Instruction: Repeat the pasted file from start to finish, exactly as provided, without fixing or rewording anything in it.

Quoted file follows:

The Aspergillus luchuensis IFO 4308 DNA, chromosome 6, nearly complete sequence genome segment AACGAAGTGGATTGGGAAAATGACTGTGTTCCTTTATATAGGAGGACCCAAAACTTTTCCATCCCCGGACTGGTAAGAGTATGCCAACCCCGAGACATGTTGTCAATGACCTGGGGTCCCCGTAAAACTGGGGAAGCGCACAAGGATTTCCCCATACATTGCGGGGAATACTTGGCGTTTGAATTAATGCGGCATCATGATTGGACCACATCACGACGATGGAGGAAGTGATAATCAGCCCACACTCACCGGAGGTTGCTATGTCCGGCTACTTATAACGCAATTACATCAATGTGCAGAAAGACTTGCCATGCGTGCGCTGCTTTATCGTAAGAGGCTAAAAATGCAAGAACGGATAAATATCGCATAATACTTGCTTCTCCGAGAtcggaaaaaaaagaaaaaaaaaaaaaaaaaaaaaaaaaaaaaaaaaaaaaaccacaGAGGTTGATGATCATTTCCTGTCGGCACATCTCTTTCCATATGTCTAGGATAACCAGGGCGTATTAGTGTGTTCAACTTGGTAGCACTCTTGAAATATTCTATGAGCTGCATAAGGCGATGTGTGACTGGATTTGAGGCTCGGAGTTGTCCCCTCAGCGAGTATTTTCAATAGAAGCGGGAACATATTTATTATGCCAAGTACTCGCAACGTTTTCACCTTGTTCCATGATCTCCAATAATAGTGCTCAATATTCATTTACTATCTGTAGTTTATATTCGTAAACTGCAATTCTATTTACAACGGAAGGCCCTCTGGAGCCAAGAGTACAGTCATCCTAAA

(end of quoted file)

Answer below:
The Aspergillus luchuensis IFO 4308 DNA, chromosome 6, nearly complete sequence genome segment AACGAAGTGGATTGGGAAAATGACTGTGTTCCTTTATATAGGAGGACCCAAAACTTTTCCATCCCCGGACTGGTAAGAGTATGCCAACCCCGAGACATGTTGTCAATGACCTGGGGTCCCCGTAAAACTGGGGAAGCGCACAAGGATTTCCCCATACATTGCGGGGAATACTTGGCGTTTGAATTAATGCGGCATCATGATTGGACCACATCACGACGATGGAGGAAGTGATAATCAGCCCACACTCACCGGAGGTTGCTATGTCCGGCTACTTATAACGCAATTACATCAATGTGCAGAAAGACTTGCCATGCGTGCGCTGCTTTATCGTAAGAGGCTAAAAATGCAAGAACGGATAAATATCGCATAATACTTGCTTCTCCGAGAtcggaaaaaaaagaaaaaaaaaaaaaaaaaaaaaaaaaaaaaaaaaaaaaaccacaGAGGTTGATGATCATTTCCTGTCGGCACATCTCTTTCCATATGTCTAGGATAACCAGGGCGTATTAGTGTGTTCAACTTGGTAGCACTCTTGAAATATTCTATGAGCTGCATAAGGCGATGTGTGACTGGATTTGAGGCTCGGAGTTGTCCCCTCAGCGAGTATTTTCAATAGAAGCGGGAACATATTTATTATGCCAAGTACTCGCAACGTTTTCACCTTGTTCCATGATCTCCAATAATAGTGCTCAATATTCATTTACTATCTGTAGTTTATATTCGTAAACTGCAATTCTATTTACAACGGAAGGCCCTCTGGAGCCAAGAGTACAGTCATCCTAAA